2. So I decided to deploy a sub with my La Scalas. I went with the Polk PSW505 which is a powered 12-inch sub, great reviews and relatively inexpensive. I am going to be using the speaker/line level inputs as my Yaqin amp doesn't have a pre or sub out. According to https://www.upscaleaudio.com/pages/subwoofer-tips this is not a bad way to go. I do not intend to connect the LS to the speaker-out on the sub, which means I will continue to have full range going to the LS. The sub has a variable crossover point, from 60-120hz. What would you recommend as the sub xo point, given that the LS will continue to receive the full range signal. I've read the LS drop off completely at ~50hz and are weak below 90hz, so I'm thinking 90hz is a good point. I'll experiment but wondered what the community thinks best given your experience and this specific config.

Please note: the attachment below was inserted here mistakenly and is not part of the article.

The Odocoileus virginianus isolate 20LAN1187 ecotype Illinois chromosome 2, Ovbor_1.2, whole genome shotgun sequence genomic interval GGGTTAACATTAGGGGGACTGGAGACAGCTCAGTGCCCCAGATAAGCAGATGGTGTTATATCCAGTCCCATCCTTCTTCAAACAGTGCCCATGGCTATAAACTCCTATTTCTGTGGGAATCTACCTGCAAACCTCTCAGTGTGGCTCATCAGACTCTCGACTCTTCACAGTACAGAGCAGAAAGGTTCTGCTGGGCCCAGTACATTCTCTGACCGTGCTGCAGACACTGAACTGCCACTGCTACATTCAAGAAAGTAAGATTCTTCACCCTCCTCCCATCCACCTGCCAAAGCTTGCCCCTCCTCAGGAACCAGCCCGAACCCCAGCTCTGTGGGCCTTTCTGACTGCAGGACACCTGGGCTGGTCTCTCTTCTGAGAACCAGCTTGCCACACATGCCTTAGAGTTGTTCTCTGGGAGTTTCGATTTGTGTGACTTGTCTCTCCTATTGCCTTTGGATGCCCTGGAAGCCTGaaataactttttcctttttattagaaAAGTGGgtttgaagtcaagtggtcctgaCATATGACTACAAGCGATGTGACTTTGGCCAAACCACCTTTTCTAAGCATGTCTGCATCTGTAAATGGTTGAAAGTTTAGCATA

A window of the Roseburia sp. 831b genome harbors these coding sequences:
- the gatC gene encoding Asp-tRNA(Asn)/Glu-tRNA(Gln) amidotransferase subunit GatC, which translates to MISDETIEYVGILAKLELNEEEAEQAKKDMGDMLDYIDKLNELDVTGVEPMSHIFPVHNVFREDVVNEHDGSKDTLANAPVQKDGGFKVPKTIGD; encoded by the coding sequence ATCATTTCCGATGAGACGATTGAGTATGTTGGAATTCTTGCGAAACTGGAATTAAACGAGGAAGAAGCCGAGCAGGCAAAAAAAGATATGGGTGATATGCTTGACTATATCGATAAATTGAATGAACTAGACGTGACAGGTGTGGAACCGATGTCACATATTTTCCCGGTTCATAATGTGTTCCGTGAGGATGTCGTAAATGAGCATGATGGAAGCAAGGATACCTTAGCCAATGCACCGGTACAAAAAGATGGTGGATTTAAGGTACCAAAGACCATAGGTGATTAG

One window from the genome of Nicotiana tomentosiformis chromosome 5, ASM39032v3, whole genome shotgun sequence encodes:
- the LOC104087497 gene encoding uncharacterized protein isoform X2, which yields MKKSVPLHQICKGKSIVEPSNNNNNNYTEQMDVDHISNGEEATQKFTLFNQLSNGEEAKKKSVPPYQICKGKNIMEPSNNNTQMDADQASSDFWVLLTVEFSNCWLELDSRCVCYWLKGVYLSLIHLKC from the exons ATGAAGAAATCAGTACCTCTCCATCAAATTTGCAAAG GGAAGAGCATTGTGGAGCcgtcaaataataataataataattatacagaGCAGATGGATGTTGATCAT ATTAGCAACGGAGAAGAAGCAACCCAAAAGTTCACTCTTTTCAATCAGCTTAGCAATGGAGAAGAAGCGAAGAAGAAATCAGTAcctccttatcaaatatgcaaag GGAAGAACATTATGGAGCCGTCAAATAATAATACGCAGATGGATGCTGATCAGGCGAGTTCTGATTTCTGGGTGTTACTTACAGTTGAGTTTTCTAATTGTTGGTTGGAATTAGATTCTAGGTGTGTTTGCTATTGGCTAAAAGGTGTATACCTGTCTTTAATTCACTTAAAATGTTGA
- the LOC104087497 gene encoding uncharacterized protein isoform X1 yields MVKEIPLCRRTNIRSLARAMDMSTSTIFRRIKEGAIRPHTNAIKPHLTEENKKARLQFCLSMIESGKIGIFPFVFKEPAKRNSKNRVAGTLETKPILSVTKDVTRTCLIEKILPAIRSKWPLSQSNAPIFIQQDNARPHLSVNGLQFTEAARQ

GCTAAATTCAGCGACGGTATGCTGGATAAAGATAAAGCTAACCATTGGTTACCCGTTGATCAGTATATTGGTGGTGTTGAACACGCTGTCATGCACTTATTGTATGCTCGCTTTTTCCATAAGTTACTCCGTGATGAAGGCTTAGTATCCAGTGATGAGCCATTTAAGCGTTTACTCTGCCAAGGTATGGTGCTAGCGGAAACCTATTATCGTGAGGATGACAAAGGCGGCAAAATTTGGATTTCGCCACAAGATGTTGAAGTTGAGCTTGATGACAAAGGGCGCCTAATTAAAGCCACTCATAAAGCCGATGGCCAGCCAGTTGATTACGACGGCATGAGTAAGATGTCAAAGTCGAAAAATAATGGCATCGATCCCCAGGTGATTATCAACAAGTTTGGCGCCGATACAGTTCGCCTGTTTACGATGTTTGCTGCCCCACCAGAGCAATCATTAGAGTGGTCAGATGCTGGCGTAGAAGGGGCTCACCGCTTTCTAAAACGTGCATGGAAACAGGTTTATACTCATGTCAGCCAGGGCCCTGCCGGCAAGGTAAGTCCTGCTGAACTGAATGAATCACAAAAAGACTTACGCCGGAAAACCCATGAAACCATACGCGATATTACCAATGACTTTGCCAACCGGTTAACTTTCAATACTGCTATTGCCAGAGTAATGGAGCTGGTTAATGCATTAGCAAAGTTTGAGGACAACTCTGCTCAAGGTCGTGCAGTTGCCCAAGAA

3. I've been doing a little non-scientific experimentation to see if I can find a media format that consistently sounds better to me. I am an admitted vinyl fan and collector, and I prefer vinyl for some recordings, usually pre 90s stuff. I think your point is good that it's the people and processes that really determine how it sounds, more than the format. For example, I have a treasured near-mint, not played much, original 1969 pressing of Led Zeppelin II that will damn near bring me to tears it sounds so good. I also have a copy of the new vinyl reissue, which is remastered by Jimmy Page himself (although I wonder what role he really had in it). The reissue sounds like crap. Flat, no range, just dull. So the vinyl format itself is not the golden key. I also have a Mobile Fidelity Sound Lab (MFSL) copy of Led Zeppelin II that was pressed in 1982 (if I recall correctly). MFSL claims to use the original master tapes played at half speed to create the analog vinyl master cut, and the highest quality vinyl material. The MFSL copy sounds good - I'd say as good as the original 1969 pressing with any differences chalked up to condition of the vinyl. I'm curious why the reissue vinyl sounds worse. Is it the remastering? Did they use the CD master as a source? Is it the new vinyl pressing equipment? What did they change in remastering? Why didn't they use the original master tapes as they were? Are the original master tapes still good or have they degraded? Another example is Dire Straits Brothers in Arms album. I have it on original vinyl and CD. The CD sounds as good as the vinyl, maybe even better because it is clean and there is enough clear open sound in many of those songs where clean clear silence makes a difference. Also, that album came out in 1985. It was one of the first all digital albums (DDD) and was intended to be issued on CD, along with vinyl. But that was before the CD loudness wars and I can only assume the mastering wasn't customized for CD. The CD sounds as good or better than the vinyl to me. So again, it isn't the format that makes or breaks the sound. I think for new music I prefer a high-res digital audio source, with a few exceptions. But if I wanted to showcase the best sound from my 2-channel setup, I'd go to some vintage, good condition vinyl.